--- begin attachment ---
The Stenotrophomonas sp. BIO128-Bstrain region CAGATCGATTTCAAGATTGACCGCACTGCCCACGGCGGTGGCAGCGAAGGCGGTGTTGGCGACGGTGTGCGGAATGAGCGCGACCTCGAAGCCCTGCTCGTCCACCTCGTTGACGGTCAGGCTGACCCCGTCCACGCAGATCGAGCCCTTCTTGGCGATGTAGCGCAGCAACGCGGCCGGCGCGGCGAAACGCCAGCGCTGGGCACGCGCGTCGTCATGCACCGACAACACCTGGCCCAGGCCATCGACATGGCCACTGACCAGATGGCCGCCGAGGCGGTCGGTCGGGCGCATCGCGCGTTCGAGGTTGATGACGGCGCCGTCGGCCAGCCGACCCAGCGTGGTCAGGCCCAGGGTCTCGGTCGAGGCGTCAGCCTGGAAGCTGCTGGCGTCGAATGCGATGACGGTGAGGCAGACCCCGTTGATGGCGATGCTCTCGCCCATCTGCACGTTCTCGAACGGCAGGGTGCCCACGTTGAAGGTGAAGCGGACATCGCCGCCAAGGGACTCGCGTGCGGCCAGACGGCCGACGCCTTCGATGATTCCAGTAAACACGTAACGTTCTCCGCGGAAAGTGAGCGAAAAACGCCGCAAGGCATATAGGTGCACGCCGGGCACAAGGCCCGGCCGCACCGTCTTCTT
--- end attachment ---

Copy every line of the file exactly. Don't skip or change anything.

The Stenotrophomonas sp. BIO128-Bstrain region CAGATCGATTTCAAGATTGACCGCACTGCCCACGGCGGTGGCAGCGAAGGCGGTGTTGGCGACGGTGTGCGGAATGAGCGCGACCTCGAAGCCCTGCTCGTCCACCTCGTTGACGGTCAGGCTGACCCCGTCCACGCAGATCGAGCCCTTCTTGGCGATGTAGCGCAGCAACGCGGCCGGCGCGGCGAAACGCCAGCGCTGGGCACGCGCGTCGTCATGCACCGACAACACCTGGCCCAGGCCATCGACATGGCCACTGACCAGATGGCCGCCGAGGCGGTCGGTCGGGCGCATCGCGCGTTCGAGGTTGATGACGGCGCCGTCGGCCAGCCGACCCAGCGTGGTCAGGCCCAGGGTCTCGGTCGAGGCGTCAGCCTGGAAGCTGCTGGCGTCGAATGCGATGACGGTGAGGCAGACCCCGTTGATGGCGATGCTCTCGCCCATCTGCACGTTCTCGAACGGCAGGGTGCCCACGTTGAAGGTGAAGCGGACATCGCCGCCAAGGGACTCGCGTGCGGCCAGACGGCCGACGCCTTCGATGATTCCAGTAAACACGTAACGTTCTCCGCGGAAAGTGAGCGAAAAACGCCGCAAGGCATATAGGTGCACGCCGGGCACAAGGCCCGGCCGCACCGTCTTCTT